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N. B. About the time that the following speech

was written, the town was much pestered with Street-robbers; who, in a barbarous manner, would seize on gentlemen, and take them into remote corners, and, after they had robbed them, would leave them bound and gagged. It is remarkable, that this speech bad so good an effect, that there have been very few robberies of that kind committed fince.

THE

L A S T SPEECH

AND

DYING WORDS

OF

EBENEZER ELLISTON,

Who was executed the ad of May, 1722.

Published, at his desire, for the common good,

I

AM now going to suffer the just punishment for my crimes, prescribed by the

law of God and my country. I know it is the constant custom, that those who come to this place should have {peeches made for them, and cried about in their own hearing, VOL. XI.

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as they are carried to execution; and truly they are such speeches, that, although our fraternity be an ignorant illiterate people, they would make a man ashamed to have fuch nonsense and false English charged upon him, even when he is going to the gallows. They contain a pretended account of our birth and family, of the fact for which we are to die, of our sincere repentance, and a declaration of our religion. I cannot expect to avoid the same treatment with my predecessors. However, having had an education one or two degrees better than those of my rank and profession; I have been considering, ever fince my commitment, what it might be proper for me to deliver upon this occasion.

And first, I cannot lay from the bottom of my heart, that I am truly forry for the of. fence I have given to God and the world but I am very much fo, for the bad success of my villanies, in bringing me to this untimely end. For it is plainly evident, that, after having some time ago obtained a pardon from the crown, I again took up my old trade; my evil habits were fo rooted in me, and I was grown so unfit for any other kind of em. ployment. And therefore, although, in compliance with my friends, I resolve to go to the gallows after the usual manner, kneeling, with a book in my hand, and my eyes lift up; yet I shall feel no more devotion in my heart than I have observed in my comrades, who have been drunk among common whores. the very night before their execution. I can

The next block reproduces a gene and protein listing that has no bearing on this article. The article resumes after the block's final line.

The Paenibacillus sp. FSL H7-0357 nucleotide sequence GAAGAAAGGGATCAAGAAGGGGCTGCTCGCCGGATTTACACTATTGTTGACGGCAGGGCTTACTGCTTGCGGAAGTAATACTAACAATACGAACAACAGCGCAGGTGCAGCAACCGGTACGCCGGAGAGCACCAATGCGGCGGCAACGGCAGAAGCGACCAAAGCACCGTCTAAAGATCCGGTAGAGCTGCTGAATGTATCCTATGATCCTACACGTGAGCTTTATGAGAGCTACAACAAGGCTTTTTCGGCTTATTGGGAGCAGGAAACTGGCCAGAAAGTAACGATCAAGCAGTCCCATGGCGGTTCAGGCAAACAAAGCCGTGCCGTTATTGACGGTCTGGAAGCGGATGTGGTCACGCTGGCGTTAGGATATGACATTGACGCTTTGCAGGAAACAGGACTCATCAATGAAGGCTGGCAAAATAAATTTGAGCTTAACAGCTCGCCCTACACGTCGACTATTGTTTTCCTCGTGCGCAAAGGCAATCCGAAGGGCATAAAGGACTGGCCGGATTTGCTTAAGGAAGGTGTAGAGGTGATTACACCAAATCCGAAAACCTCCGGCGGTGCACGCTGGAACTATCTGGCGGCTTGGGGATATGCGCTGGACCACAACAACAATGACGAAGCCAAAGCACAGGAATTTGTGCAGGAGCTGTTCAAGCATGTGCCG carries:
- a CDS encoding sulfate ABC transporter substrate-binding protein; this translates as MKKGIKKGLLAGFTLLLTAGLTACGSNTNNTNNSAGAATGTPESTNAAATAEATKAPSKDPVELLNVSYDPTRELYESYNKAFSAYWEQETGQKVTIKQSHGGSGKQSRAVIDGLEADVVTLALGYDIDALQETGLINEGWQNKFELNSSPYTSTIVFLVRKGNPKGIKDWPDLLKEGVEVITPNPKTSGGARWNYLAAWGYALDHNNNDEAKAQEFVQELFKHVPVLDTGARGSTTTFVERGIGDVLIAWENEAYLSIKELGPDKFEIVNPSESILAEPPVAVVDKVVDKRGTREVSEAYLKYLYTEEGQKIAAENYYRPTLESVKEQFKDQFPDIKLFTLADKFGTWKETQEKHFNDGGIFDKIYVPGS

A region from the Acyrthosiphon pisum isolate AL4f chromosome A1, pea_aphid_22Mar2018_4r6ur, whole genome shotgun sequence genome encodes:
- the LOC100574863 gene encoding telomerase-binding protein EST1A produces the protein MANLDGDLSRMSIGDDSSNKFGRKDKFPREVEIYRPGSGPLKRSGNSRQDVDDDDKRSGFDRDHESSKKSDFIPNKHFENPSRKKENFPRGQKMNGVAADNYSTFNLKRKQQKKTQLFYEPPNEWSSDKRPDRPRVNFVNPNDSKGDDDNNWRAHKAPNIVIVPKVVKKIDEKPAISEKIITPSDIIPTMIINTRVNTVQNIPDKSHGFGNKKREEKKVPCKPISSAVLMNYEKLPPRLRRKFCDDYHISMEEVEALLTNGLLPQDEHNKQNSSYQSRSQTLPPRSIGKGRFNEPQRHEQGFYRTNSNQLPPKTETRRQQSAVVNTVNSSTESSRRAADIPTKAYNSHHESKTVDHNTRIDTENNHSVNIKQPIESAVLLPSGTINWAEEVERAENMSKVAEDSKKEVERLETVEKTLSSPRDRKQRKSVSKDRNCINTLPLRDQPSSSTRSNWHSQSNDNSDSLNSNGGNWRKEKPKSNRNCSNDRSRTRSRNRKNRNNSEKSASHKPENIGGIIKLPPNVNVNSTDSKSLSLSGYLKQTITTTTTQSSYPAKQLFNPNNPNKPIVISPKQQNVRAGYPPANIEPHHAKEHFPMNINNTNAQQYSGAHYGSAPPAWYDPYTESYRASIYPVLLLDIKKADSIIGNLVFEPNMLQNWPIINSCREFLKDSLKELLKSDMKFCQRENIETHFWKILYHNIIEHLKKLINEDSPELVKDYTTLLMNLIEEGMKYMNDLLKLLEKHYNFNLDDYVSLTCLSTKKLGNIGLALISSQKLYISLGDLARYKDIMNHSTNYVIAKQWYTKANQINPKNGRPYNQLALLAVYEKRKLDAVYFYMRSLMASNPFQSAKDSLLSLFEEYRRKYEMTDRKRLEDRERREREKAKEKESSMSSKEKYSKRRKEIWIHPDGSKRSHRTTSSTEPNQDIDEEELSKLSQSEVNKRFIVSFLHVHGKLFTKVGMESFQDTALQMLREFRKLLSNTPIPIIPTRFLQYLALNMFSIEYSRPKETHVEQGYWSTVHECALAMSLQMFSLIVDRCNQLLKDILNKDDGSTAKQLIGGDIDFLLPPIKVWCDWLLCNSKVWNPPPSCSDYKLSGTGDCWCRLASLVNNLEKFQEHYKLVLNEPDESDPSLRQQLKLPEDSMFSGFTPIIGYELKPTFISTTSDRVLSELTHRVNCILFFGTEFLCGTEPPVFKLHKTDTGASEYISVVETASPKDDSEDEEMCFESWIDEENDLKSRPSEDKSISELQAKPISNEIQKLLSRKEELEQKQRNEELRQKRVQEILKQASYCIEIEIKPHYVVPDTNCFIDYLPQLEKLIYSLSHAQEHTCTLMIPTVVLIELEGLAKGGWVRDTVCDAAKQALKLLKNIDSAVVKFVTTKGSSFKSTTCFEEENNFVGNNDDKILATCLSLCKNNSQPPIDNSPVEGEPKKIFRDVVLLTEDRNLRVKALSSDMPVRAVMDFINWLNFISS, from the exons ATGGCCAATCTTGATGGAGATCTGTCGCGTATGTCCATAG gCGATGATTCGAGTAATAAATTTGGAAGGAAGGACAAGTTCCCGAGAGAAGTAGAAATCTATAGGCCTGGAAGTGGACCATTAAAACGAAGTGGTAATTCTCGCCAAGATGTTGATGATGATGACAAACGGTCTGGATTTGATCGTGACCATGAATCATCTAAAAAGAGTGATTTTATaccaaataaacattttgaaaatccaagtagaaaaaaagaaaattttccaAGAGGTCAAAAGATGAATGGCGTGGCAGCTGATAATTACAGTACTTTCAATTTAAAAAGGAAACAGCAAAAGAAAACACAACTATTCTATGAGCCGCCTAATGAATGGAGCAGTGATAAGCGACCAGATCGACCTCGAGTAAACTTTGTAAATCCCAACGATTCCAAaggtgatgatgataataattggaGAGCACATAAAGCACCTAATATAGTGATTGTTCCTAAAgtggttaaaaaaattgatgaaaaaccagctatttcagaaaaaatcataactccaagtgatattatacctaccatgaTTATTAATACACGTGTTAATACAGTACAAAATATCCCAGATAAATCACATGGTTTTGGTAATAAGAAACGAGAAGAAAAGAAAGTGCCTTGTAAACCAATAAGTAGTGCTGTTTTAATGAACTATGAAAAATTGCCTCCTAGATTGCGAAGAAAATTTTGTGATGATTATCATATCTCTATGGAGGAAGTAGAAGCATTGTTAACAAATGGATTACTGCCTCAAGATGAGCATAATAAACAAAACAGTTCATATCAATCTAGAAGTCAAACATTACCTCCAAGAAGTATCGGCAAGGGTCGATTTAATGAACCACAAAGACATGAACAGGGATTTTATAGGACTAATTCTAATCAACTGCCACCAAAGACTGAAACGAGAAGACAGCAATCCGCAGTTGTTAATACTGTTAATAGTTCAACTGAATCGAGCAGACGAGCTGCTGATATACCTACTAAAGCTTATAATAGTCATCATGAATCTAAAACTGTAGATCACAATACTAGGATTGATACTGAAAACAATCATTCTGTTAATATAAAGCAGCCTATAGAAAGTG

fay

fay farther, from my own knowledge, that two of my fraternity, after they had been hanged, and wonderfully came to life, and made their escapes, as it sometimes happens, proved afterwards the wickedest rogues I ever knew, and so continued until they were hanged again for good and all; and yet they had the impudence, at both times they went to the gallows, to smite their breasts, and lift up their eyes to heaven all the way.

Secondly, From the knowledge I have of my own wicked dispositions, and that of my comrades, I give it as my opinion, that nothing can be more unfortunate to the publick, than the mercy of the government in ever pardoning or transporting us; unless when we betray one another, as we never fail to do, if we are fure to be well paid, and then a pardon may do good; by the same rule, That it is better to bave but one fox in a farm than three or four. But we generally make a shift to return after being transported, and are ten times greater rogues than before, and much more cunning. Besides, I know it by experience, that some hope we have of finding mercy, when we are tried, or after we are condemned, is always a great encouragement to us,

Thinlly, Nothing is more dangerous to idle young fellows than the company of those odious common whores we frequent, and of which this town is full: these wretches put us upon all mischief to feed their lufts and extravagancies: they are, ten times more

bloody

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